Three pooches permitted on residential property

The Board of Supervisors unanimously approved an ordinance amendment last week raising the number of dogs people can keep by right on residential property from two to three.

“Certainly, this is a three-dog night in Chesterfield,” Vice Chairman Jim Holland said at the Feb. 10 meeting, drawing chuckles from the crowd.

Currently, the Board of Zoning Appeals (BZA) must approve a “special exception” for a “private kennel” to allow the private use of three or more dogs, more than four months old, on residential property, according to a staff report on the matter. The application fee for that exception is $1,000.

At its Jan. 13 meeting, the Board of Supervisors rejected a proposed ordinance amendment that would have lowered the application fee for the special exception from $1,000 to $100. The board also set a public hearing for the Planning Commission’s recommendation that the current BZA process be converted into a conditional use process, which would require public hearings before the supervisors and the commission. The commission also recommended lowering the application fee to $250 for keeping three dogs, and keeping it at $1,000 for four to nine dogs.

On Jan. 13, the board members expressed a desire to leave the special exception process with the BZA, raise the number of dogs allowed by right on residential property to three and review all of the BZA fees.

At the Feb. 10 public hearing on the issue, speakers encouraged the board to leave the special exception process with the BZA and raise the number of dogs allowed by right to three.

Bob Herndon said most, if not all, animal rescue organizations support permitting Chesterfield residents to have three dogs by right.

“Some people have even moved out of Chesterfield rather than deal with this limitation and exorbitant fee,” he said. “Three by right, countywide, is the right thing to do.”

Amy Mitchell said complaints about the number of dogs someone has often have nothing to do with the animals and are made “because the neighbor just doesn’t like you.”

Carolyn Turner said she supported allowing three dogs, as barking and wandering dogs can be regulated with existing noise ordinances and leash laws. She encouraged the board to review Fairfax County’s dog ordinance, which limits the number of dogs a person can have based on the amount of land they have.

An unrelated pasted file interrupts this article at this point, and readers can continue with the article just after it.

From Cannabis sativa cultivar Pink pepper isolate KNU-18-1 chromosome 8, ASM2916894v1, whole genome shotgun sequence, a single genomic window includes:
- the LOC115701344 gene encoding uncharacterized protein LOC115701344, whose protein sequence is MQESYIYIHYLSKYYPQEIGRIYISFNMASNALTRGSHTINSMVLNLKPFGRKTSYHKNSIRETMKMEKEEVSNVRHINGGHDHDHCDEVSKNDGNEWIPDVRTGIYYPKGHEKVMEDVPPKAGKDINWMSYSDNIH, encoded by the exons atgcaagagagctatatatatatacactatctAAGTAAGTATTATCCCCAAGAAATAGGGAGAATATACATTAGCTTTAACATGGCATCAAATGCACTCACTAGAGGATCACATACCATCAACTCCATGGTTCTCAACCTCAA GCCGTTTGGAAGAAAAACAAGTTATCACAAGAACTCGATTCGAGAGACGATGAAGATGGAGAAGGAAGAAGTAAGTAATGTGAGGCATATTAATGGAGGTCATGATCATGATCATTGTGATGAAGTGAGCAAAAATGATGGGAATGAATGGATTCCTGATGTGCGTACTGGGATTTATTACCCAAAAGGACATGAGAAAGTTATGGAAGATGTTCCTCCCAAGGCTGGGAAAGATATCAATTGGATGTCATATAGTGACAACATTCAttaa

Clover Hill District Supervisor Art Warren said he didn’t support moving from a special exception process to a conditional-use process. He said he supported allowing three dogs by right, but he thought there was a potential problem in close quarters, like apartments.

“It would make sense to me to look at the Fairfax County ordinance,” he said.

Holland, Bermuda District Supervisor Dorothy Jaeckle and Matoaca District Supervisor Marleen Durfee said they also supported leaving the process with the BZA and allowing three dogs by right.

Theoretically, looking into Fairfax County’s ordinance sounds like a good idea, Jaeckle said, but most apartment complexes probably already have rules regarding dogs. The Fairfax ordinance would likely be complicated and require more enforcement efforts, she said, and she wouldn’t support looking into it.

Chairman Dan Gecker said the sentiment at the board’s last meeting was to have all the BZA fees reviewed together. Planning Director Kirk Turner said his department had reviewed the fees, and a report would go to the board the following week.

The supervisors unanimously approved an ordinance change that would allow people to keep three dogs by right in areas zoned residential. People who wanted to keep four or more dogs, more than four months old, for private use would have to apply for a special exception for a private kennel from the BZA. The fee for that application is still $1,000.

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